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Cisco seeks to please customers in SDN framework update

Cisco has launched an update of its SDN framework. The latest features stem from customer demands for broader support for non-Cisco technologies.

Cisco has updated its software-defined networking (SDN) framework with features that meet customer demands, while keeping competitors at bay.

Capabilities introduced this week to Cisco's SDN framework, called the Application Centric Infrastructure (ACI), included extended network micro-segmentation, integration with Docker containers, and support for OpenStack  and third-party products that provide Layer 4-7 network services.

Based on networking trends, the features are what many of Cisco's 1,100-plus ACI customers are requesting, experts said. Cisco introduced ACI in November 2013.

"This product is evolving rapidly to meet customer use cases," said Dan Conde, an analyst at Enterprise Strategy Group, based in Milford, Mass. "If they continue to do that, it [ACI] will gain more momentum."

Examples of Cisco's sensitivity to customer demand include extending the SDN framework's micro-segmentation to VMware vSphere Distributed Switch (vDS), Microsoft Hyper-V and applications running on bare-metal hardware. "We've heard for awhile from customers that are saying we need Cisco and VMware to keep working together, even if they are competing in this SDN world," said Shamus McGillicuddy, an analyst at Enterprise Management Associates, based in Boulder, Colo.

Micro-segmentation within ACI lets companies enforce forwarding and security policies, and quarantine infected endpoints based on virtual machine (VM) attributes that include name, guest operating system or VM identifier. Companies can also isolate endpoints through network attributes such as an IP address.

Support for non-Cisco partners

Other examples of trying to please customers include opening up ACI to Layer 4-7 products provided by non-Cisco partners. Those products include firewalls, load balancers and virtual security appliances.

To support those products, Cisco introduced an "unmanaged mode" that lets data center operators build service chains between application tiers, a process Cisco calls "network stitching." While helpful, the unmanaged mode has its drawbacks. Users will have to manage integrated products separately, instead of as a whole through ACI's Application Policy Infrastructure Controller (APIC).

While APIC will remain closed to non-Cisco partners, the company is extending the controller to Docker containers, which are packages of Linux applications and their dependencies. Many cloud providers, including Amazon Web Services, Google and Microsoft, use Docker.

Cisco is connecting APIC to containers using technology from Project Contiv, a Cisco-created open source project launched last month. The goal of Contiv is to automate the use of policies to assign network, storage, security, and compute resources to containerized applications in the cloud.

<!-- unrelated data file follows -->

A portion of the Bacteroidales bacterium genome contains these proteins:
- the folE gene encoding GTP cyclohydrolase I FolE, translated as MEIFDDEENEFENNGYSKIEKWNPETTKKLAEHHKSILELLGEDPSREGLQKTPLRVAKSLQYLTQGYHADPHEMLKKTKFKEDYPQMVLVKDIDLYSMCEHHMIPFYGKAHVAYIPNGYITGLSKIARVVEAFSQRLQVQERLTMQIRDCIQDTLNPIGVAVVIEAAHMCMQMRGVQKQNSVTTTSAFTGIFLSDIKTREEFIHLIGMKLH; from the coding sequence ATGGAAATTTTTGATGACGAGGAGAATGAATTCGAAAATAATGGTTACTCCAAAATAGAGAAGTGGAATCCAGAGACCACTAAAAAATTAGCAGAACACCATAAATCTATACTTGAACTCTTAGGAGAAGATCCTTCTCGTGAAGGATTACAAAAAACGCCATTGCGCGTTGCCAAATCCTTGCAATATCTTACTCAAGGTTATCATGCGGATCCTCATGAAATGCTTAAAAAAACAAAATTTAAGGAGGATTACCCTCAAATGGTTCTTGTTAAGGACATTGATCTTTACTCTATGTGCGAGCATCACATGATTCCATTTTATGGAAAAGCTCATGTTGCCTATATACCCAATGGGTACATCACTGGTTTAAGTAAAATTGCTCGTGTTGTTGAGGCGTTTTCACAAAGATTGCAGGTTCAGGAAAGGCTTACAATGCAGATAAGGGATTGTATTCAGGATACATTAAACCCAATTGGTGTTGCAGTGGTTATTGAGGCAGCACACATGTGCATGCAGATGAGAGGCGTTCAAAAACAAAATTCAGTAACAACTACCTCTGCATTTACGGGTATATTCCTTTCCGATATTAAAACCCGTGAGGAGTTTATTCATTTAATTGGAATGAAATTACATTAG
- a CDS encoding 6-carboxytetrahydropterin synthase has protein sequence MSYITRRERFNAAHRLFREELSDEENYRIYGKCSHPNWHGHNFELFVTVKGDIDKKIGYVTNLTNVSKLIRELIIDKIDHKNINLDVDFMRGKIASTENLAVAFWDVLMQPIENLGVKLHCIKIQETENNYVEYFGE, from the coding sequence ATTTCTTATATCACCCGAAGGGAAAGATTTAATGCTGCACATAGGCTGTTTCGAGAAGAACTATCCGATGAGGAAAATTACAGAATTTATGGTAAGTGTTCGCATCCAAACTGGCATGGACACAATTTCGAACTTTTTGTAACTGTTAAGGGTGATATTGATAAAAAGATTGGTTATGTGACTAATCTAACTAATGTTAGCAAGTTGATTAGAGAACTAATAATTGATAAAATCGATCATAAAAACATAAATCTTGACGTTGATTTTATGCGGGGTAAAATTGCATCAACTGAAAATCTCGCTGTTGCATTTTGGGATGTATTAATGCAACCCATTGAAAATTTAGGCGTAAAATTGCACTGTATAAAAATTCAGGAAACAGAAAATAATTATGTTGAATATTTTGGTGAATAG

Derailing rivals with OpenStack support

Cisco's OpenStack support within the SDN framework does more than satisfy customers. It also removes a reason companies might have for using a competitor's product, McGillicuddy said. Those products include overlays that separate a network's control plane from the underlying hardware.

Cisco is countering all the network overlay vendors "that are trying to tie themselves to OpenStack," McGillicuddy said. "All the overlays that are not VMware have to some extent moved in the direction of tying themselves to some value proposition built around OpenStack."

Cisco is providing policy-based cloud automation in OpenStack environments via an OpFlex agent that would connect to an open source virtual switch, called Open vSwitch. Organizations use the switches in OpenStack deployments.

OpFlex, which is open source technology developed by Cisco, centralizes policy control across network devices. In the latest ACI release, Cisco is also using OpFlex in supporting VMware vRealize, which manages cloud environments built with VMware infrastructure technology.

ACI maturing

Cisco is aiming ACI at small and large enterprises that want a "turnkey, single-vendor approach to SDN," said Brad Casemore, an analyst at IDC Research Inc., based in Framingham, Mass. "Cisco knows that ACI isn't for everybody, but it's betting that most of its enterprise installed base will find ACI less intimidating and more acceptable than SDN alternatives."

The key to that strategy is using customer feedback to diminish the usefulness of products from SDN rivals Hewlett Packard Enterprise, Nuage Networks, VMware and others. "What you see with this release of ACI is a clear example of a product maturing," said McGillicuddy.

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